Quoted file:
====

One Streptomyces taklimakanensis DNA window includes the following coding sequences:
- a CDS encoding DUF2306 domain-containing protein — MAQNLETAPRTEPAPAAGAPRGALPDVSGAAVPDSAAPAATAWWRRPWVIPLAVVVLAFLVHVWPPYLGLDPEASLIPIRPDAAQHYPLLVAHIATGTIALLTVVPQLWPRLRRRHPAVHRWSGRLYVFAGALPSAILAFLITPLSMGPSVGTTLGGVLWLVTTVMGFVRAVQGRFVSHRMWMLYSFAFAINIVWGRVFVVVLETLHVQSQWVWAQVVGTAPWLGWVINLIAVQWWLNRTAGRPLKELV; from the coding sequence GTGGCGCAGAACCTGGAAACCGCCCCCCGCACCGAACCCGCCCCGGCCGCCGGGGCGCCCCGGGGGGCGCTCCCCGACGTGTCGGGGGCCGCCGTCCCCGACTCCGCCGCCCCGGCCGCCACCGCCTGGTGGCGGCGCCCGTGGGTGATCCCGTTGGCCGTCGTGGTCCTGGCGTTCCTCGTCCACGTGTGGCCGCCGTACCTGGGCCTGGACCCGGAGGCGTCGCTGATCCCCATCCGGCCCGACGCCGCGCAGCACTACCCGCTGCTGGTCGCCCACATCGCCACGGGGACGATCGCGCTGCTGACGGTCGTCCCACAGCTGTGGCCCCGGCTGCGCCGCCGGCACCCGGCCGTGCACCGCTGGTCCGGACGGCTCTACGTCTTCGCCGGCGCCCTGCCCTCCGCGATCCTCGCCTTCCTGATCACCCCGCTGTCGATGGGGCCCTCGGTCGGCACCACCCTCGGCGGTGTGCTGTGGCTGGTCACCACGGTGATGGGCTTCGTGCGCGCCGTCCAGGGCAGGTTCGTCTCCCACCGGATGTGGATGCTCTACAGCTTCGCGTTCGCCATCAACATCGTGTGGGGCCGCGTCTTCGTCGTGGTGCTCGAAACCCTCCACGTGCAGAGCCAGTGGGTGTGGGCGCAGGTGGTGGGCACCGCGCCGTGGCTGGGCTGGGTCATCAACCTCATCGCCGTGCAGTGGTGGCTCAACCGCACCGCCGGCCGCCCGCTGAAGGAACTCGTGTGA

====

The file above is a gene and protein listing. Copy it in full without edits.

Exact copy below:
One Streptomyces taklimakanensis DNA window includes the following coding sequences:
- a CDS encoding DUF2306 domain-containing protein — MAQNLETAPRTEPAPAAGAPRGALPDVSGAAVPDSAAPAATAWWRRPWVIPLAVVVLAFLVHVWPPYLGLDPEASLIPIRPDAAQHYPLLVAHIATGTIALLTVVPQLWPRLRRRHPAVHRWSGRLYVFAGALPSAILAFLITPLSMGPSVGTTLGGVLWLVTTVMGFVRAVQGRFVSHRMWMLYSFAFAINIVWGRVFVVVLETLHVQSQWVWAQVVGTAPWLGWVINLIAVQWWLNRTAGRPLKELV; from the coding sequence GTGGCGCAGAACCTGGAAACCGCCCCCCGCACCGAACCCGCCCCGGCCGCCGGGGCGCCCCGGGGGGCGCTCCCCGACGTGTCGGGGGCCGCCGTCCCCGACTCCGCCGCCCCGGCCGCCACCGCCTGGTGGCGGCGCCCGTGGGTGATCCCGTTGGCCGTCGTGGTCCTGGCGTTCCTCGTCCACGTGTGGCCGCCGTACCTGGGCCTGGACCCGGAGGCGTCGCTGATCCCCATCCGGCCCGACGCCGCGCAGCACTACCCGCTGCTGGTCGCCCACATCGCCACGGGGACGATCGCGCTGCTGACGGTCGTCCCACAGCTGTGGCCCCGGCTGCGCCGCCGGCACCCGGCCGTGCACCGCTGGTCCGGACGGCTCTACGTCTTCGCCGGCGCCCTGCCCTCCGCGATCCTCGCCTTCCTGATCACCCCGCTGTCGATGGGGCCCTCGGTCGGCACCACCCTCGGCGGTGTGCTGTGGCTGGTCACCACGGTGATGGGCTTCGTGCGCGCCGTCCAGGGCAGGTTCGTCTCCCACCGGATGTGGATGCTCTACAGCTTCGCGTTCGCCATCAACATCGTGTGGGGCCGCGTCTTCGTCGTGGTGCTCGAAACCCTCCACGTGCAGAGCCAGTGGGTGTGGGCGCAGGTGGTGGGCACCGCGCCGTGGCTGGGCTGGGTCATCAACCTCATCGCCGTGCAGTGGTGGCTCAACCGCACCGCCGGCCGCCCGCTGAAGGAACTCGTGTGA